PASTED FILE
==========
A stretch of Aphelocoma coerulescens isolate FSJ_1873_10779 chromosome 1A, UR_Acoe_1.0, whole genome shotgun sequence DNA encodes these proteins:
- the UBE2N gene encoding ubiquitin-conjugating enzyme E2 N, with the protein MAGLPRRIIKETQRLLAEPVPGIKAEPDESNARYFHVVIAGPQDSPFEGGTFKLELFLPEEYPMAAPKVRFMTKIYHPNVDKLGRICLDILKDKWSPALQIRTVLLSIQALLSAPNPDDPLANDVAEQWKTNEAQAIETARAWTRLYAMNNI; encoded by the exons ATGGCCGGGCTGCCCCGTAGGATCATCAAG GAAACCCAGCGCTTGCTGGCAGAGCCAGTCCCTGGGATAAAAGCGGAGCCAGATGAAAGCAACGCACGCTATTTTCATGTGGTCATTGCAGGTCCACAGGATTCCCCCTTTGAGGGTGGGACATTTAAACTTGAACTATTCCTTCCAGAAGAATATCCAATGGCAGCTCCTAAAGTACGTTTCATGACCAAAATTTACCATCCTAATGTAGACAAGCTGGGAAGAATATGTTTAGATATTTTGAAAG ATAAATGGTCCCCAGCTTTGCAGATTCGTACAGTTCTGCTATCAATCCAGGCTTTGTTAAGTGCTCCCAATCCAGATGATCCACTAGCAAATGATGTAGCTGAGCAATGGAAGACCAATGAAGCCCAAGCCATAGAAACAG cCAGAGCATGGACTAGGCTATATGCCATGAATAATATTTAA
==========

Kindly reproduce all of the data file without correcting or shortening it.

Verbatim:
A stretch of Aphelocoma coerulescens isolate FSJ_1873_10779 chromosome 1A, UR_Acoe_1.0, whole genome shotgun sequence DNA encodes these proteins:
- the UBE2N gene encoding ubiquitin-conjugating enzyme E2 N, with the protein MAGLPRRIIKETQRLLAEPVPGIKAEPDESNARYFHVVIAGPQDSPFEGGTFKLELFLPEEYPMAAPKVRFMTKIYHPNVDKLGRICLDILKDKWSPALQIRTVLLSIQALLSAPNPDDPLANDVAEQWKTNEAQAIETARAWTRLYAMNNI; encoded by the exons ATGGCCGGGCTGCCCCGTAGGATCATCAAG GAAACCCAGCGCTTGCTGGCAGAGCCAGTCCCTGGGATAAAAGCGGAGCCAGATGAAAGCAACGCACGCTATTTTCATGTGGTCATTGCAGGTCCACAGGATTCCCCCTTTGAGGGTGGGACATTTAAACTTGAACTATTCCTTCCAGAAGAATATCCAATGGCAGCTCCTAAAGTACGTTTCATGACCAAAATTTACCATCCTAATGTAGACAAGCTGGGAAGAATATGTTTAGATATTTTGAAAG ATAAATGGTCCCCAGCTTTGCAGATTCGTACAGTTCTGCTATCAATCCAGGCTTTGTTAAGTGCTCCCAATCCAGATGATCCACTAGCAAATGATGTAGCTGAGCAATGGAAGACCAATGAAGCCCAAGCCATAGAAACAG cCAGAGCATGGACTAGGCTATATGCCATGAATAATATTTAA